Date: 1937
Creator: Stevens, Ross O.

Winter Barley

Description: "Owing to the many uses to which winter barley is adapted, the crop is rapidly coming into favor in many localities south of the Ohio and Platte Rivers and also in the States west of the Rocky Mountains. It is unquestionably the best nurse crop for grasses and clover, makes excellent hay, and is a splendid pasture and cover crop. In this bulletin the most suitable soils and their preparation, selecting and sowing the seed, and the care of the crop are described. It is believed this information will aid in making the growing of winter barley more certain and profitable." -- p. 2
Date: 1912
Creator: Derr, H. B. (Harry Benjamin), b. 1867

Winter Emmer

Description: "In recent years [the] cultivation [of emmer] has greatly increased.... There are both spring and winter varieties, but the emmer crop of the United States heretofore has been almost entirely spring sown. This paper treats of winter emmer and the importance of using winter varieties for certain conditions and in certain districts. The general description of emmer, its history, etc., are applicable equally to spring or winter varieties." -- p. 5
Date: 1911
Creator: Carleton, Mark Alfred, 1866-1925

Winter Oats for the South

Description: "The growing of winter grains is an important part of the diversification of crops in the South. Winter oats is one of the best of the winter grains for general use, but under ordinary methods of culture the crop frequently winterkills or returns unsatisfactory yields. Methods are described in this bulletin by which the loss from winterkilling may be largely obviated and the yields materially increased." -- p. 2
Date: 1911
Creator: Warburton, C. W. (Clyde William), 1879-1950

Winter-Wheat Varieties for the Eastern United States

Description: Report discussing the varieties and geographical distribution of winter wheat crops in the eastern United States, especially soft red and soft white winter wheats.
Date: 1914
Creator: Leighty, C. E. (Clyde Evert), b. 1882

Wintering Bees in Cellars

Description: This bulletin gives instructions for keeping a colony of bees in a cellar during the cold winter months. It explains how to arrange the apiary in the cellar, transport the bees, maintain the cellar in the winter months, and finally how to remove the bees upon the arrival of spring.
Date: 1918
Creator: Phillips, Everett Franklin, 1878-1951 & Demuth, Geo. S. (George S.)

Wireworms Destructive to Cereal and Forage Crops

Description: "The purpose of this bulletin is to enable farmers to distinguish between the different kinds of wireworms, so that they can make use of the methods shown to be best in the control of each.... The species here treated are the wheat wireworm of the Northeastern and Middle Western States, the corn wireworms of the Middle Atlantic and New England States and the Mississippi Valley, the meadow wireworms (including the sugar-beet wireworm and the confused wireworm), the corn and cotton wireworm of the Southern States, and the dry-land wireworm and inflated wireworm of the dry-farming region of the Northwest and the wheat regions of the Northern Middle West." -- title page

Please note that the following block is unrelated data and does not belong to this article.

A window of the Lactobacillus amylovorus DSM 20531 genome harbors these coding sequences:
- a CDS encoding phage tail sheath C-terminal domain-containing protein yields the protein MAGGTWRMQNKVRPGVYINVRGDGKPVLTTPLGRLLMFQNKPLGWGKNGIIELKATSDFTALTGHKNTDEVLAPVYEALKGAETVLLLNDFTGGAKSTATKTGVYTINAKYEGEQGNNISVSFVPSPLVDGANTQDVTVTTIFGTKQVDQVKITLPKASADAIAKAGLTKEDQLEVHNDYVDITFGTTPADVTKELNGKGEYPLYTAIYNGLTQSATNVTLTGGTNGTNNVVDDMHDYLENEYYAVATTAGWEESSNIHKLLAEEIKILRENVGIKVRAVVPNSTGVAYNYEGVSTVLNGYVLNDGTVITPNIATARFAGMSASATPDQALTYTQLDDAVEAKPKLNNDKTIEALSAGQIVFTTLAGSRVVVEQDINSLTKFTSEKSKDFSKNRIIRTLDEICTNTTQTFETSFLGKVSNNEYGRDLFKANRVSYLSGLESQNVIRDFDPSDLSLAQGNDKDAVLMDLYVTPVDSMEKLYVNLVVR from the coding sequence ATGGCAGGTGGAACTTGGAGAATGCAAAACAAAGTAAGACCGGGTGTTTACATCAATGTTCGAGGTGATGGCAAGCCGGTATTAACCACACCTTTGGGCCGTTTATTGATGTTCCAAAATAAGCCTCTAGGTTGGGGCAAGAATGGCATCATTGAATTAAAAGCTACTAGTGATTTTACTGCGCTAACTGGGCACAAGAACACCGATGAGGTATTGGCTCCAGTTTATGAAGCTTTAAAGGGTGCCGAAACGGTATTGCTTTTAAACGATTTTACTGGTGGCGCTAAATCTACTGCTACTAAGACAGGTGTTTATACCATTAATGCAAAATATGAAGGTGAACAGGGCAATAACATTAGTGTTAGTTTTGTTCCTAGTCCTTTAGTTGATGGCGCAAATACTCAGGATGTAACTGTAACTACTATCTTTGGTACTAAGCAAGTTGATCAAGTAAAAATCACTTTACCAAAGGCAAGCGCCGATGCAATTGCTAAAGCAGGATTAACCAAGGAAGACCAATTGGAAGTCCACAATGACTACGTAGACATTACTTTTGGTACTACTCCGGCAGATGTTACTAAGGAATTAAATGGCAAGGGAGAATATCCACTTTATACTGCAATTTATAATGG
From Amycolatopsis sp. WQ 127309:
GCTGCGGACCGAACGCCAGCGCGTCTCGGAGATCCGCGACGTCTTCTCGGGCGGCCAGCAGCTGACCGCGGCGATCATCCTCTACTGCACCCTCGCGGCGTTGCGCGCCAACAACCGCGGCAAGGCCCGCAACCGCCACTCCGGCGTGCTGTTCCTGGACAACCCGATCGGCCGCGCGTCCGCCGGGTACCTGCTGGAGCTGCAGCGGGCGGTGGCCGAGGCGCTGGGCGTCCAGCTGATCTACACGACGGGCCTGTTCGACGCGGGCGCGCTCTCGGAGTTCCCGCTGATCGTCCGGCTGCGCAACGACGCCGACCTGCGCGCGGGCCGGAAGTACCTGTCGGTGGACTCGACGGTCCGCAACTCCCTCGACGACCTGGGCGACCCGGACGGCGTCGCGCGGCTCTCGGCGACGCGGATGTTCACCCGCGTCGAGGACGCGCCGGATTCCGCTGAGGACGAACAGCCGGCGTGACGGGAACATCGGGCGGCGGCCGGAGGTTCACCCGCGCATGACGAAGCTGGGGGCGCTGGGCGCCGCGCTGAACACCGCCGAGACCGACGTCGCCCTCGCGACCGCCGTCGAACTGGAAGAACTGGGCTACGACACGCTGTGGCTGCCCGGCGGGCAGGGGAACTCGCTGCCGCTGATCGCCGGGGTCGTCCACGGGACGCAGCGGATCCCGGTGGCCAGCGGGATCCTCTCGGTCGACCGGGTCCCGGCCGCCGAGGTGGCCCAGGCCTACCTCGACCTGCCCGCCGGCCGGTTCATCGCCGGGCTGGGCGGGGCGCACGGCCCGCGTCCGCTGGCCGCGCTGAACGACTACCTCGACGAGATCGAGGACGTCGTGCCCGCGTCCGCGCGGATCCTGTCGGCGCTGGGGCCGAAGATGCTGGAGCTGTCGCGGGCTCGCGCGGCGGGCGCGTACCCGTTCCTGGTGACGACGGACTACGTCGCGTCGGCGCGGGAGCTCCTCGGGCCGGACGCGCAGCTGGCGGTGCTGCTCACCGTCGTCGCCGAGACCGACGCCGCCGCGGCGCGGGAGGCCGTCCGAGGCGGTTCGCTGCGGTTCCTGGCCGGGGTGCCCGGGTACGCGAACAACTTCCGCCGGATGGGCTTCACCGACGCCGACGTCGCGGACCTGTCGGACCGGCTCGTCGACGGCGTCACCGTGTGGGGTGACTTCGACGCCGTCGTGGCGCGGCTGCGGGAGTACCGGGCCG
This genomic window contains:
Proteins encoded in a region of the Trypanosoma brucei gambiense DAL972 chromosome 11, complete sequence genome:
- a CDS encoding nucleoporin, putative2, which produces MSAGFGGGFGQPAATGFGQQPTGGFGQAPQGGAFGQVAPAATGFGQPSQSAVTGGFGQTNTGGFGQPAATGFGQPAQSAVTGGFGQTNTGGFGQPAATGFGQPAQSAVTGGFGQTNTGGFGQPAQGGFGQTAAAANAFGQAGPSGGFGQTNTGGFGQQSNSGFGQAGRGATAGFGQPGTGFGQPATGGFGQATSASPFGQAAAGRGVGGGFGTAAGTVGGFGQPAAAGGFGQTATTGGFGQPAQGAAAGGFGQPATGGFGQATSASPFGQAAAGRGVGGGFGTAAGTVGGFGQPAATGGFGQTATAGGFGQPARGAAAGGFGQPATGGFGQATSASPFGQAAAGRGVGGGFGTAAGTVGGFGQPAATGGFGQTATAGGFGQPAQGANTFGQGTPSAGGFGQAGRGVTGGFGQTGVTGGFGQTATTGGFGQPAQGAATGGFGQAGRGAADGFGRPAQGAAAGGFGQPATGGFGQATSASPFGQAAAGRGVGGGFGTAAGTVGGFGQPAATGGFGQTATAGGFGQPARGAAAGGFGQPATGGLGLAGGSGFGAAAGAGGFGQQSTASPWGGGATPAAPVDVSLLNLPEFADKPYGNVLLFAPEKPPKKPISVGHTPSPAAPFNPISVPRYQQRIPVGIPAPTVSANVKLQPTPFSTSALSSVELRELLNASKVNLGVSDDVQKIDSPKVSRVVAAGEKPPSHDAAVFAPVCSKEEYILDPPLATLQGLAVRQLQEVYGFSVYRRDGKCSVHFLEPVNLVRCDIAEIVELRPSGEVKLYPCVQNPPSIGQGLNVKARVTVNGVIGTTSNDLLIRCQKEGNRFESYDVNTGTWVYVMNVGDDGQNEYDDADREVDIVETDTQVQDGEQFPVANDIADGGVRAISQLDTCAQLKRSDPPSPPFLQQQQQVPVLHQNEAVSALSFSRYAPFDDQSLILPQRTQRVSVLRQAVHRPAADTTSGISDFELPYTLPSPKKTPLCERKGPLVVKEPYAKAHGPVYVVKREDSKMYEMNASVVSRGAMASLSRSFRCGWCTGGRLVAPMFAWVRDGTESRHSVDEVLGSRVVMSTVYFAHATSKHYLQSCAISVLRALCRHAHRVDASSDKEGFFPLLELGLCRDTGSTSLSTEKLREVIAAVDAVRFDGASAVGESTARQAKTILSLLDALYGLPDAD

Date: 1916
Creator: Hyslop, J. A.

Wood Fuel in Wartime

Description: This bulletin promotes and discusses the use of wood for fuel in the United States in order to aid wartime efforts during World War II. It describes sources of wood for fuel and the labor requirements for wood production and harvesting.
Date: 1942
Creator: Hall, Robert T. & Dickerman, M. B. (Murlyn Bennet), 1912-

The Woolly White Fly in Florida Citrus Groves

Description: "The rapid spread of the woolly white fly over a greater portion of the citrus-producing sections of Florida has caused some alarm among the owners of orange groves. This bulletin contains information regarding the introduction of the woolly white fly into the United States and its subsequent spread. It shows the grower how to distinguish this pest from all other white flies attacking citrus in Florida, gives a general outline of its life history, tells something about its natural enemies, which usually control it, and describes the remedial measures to be applied in case the natural enemies do not seem to promise aid in the near future." -- p. 2
Date: 1919
Creator: Yothers, W. W.

The Work of the Agricultural Experiment Stations

Description: Bulletin issued by the U. S. Department of Agriculture compiling selected articles from the Agricultural Experiment Stations. This bulletin contains articles on: Better Cows for the Dairy, Fibrin in Milk, Bacteria in Milk, Silos and Silage, Alfalfa, and Field Experiments with Fertilizers.
Date: 1890
Creator: United States. Office of Experiment Stations.

The Yellow Fever Mosquito

Description: Report discussing the species of mosquito which commonly carries the disease yellow fever. Topics include the mosquito's life cycle, breeding habits, geographic distribution, and connection to yellow fever.
Date: 1913
Creator: Howard, L. O. (Leland Ossian), 1857-1950